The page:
49. On Tuesday, January 2, 2018 at 5:01 p.m., Mr. Del Arroz received an email from Lori Buschbaum, who identified herself as the “Incident Response Team area head” for Worldcon 76 which stated in relevant part: “If you are found on the premises of the convention center or any of the official convention hotels you will be removed.” This statement constituted intimidation by threat of violence against Mr. Del Arroz because of his political affiliatuion in that Defendants and each of them threatened to have Mr. Del Arroz forced [sic] physically removed against his consent and acquiescence from locations he had a right to be in such as the lobby of a hotel. This threat was understood by Mr. Del Arroz to include violence in that Mr. Del Arroz had advised SFSFC of his concern about physical violence at WorldCon 76 and Mr. Arroz [sic] had been threatened with violence by members of SFSFC and individuals who had said they would be attending WorldCon 76 on social media maintained by SFSFC. At no time had SFSFC advised Mr. Del Arroz that he would be safe at WorldCon 76 and at no time did SFSFC make any effort to stop anyone from expressing a violent animus against Mr. Del Arroz on its social media sites.

Fourth cause of action Violation of Civil Code Section 52.1

After repeating verbatim paragraph 49 above, the Complaint alleges –

59. Mr. Del Arroz was threatened by SFSFC and Lori Buschbaum. Plaintiff is informed and believes that the remaining named Defendants aided or incited this conduct…. Individual Defendants and Does 1 through 30 aided, incited, authorized, ratified or conspired in the said discrimination, blacklisting, boycotting, and refusal to sell or contract with Mr. Arroz [sic] with respect to his purchase of an attending membership.

Fifth cause of action: Defamation.

Citing the January 2 email quoted above the Complaint alleges —

66. …Worldcon 76 never explained to him that anything he planned on doing would constitute a violation of any code of conduct. Mr. Del Arroz is informed and believes and thereon alleges that there is no such code of conduct. Further, Mr. Del Arroz is not a racist. Mr. Del Arroz has often made a point of condemning racism and proudly identifying his Hispanic heritage. Likewise, Mr. Del Arroz is not a bully. The statement that Mr. Del Arroz is a racist bully is false and SFSFC and its representatives knew t was false or made the statement with reckless disregard for the truth or falsity of the charge and with a malicious intent to injure Mr. Del Arroz or his reputation….

Financial damage is also claimed, likewise emotional distress. The Complaint also claims that the defendants —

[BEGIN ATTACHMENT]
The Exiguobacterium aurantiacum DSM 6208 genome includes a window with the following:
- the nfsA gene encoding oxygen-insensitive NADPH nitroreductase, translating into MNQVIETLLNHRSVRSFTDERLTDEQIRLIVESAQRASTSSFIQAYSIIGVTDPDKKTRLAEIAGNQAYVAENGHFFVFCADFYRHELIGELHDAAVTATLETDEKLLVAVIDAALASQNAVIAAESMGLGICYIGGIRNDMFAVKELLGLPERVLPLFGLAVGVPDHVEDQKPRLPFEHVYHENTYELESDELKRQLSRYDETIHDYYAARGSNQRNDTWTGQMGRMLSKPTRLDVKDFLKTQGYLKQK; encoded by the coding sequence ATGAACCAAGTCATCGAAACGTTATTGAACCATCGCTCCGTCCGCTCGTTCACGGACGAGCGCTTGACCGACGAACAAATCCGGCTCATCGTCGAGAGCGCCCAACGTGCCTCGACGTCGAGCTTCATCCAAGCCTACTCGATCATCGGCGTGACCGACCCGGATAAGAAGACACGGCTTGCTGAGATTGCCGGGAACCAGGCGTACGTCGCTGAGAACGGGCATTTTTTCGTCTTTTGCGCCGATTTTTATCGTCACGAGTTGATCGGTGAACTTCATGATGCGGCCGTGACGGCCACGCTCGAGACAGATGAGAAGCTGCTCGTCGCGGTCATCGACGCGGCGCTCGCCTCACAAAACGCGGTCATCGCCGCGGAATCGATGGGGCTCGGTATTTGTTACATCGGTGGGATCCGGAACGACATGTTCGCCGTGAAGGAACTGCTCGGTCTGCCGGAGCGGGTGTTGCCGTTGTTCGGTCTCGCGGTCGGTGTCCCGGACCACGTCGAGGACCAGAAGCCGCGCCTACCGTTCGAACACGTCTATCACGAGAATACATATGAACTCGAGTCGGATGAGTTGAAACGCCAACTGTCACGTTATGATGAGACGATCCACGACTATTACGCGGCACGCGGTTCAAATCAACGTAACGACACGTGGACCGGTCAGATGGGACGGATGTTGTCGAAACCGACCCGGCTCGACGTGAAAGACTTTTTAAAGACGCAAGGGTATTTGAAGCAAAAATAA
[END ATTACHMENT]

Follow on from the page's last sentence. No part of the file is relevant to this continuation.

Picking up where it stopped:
were aware that they were threatening Mr. Del Arroz with physical violence in order to prevent him from exercising his important civil rights including the right of association and the right to use public property and the right to free and equal treatment by business establishments.

Del Arroz also wants court costs and attorney fees.

Below are copies of the documents filed with the court. The Complaint contains all the allegations and support,. The judge has scheduled the initial case management conference for October 15.

Update 04/16/18: Corrected the info under the Fourth Cause of Action.

Bankruptcy Court Allows Beagle To Resume Cochran Lawsuit

Peter Beagle can resume litigation against former manager Connor Cochran and related corporations under a motion granted by U.S. Bankruptcy Court on March 23. The federal court order has lifted the automatic stay that took effect when Connor Cochran and his companies filed Chapter 11 bankruptcy on January 4, one day before trial was scheduled to begin in Peter S. Beagle’s lawsuit against them.

The order allows Beagle to proceed in California state court against Cochran, Avicenna Development Corporation, and Conlan Press, Inc. and obtain a final judgment.

Beagle sued Cochran in 2015 for $52 million in damages, disgorgement of illegal gains and restitution, and dissolution of two corporations he co-owns with Cochran, Avicenna Development Corporation, and Conlan Press, Inc.

The Bankruptcy court order says any judgments obtained in state court may only be executed with its permission. The order also frees Justin Bunnell and Sandbox LLC, a California partnership, to intervene in the Beagle/Cochran state action and pursue its claims for $300,000 invested in The Last Unicorn screening tour launched in 2013.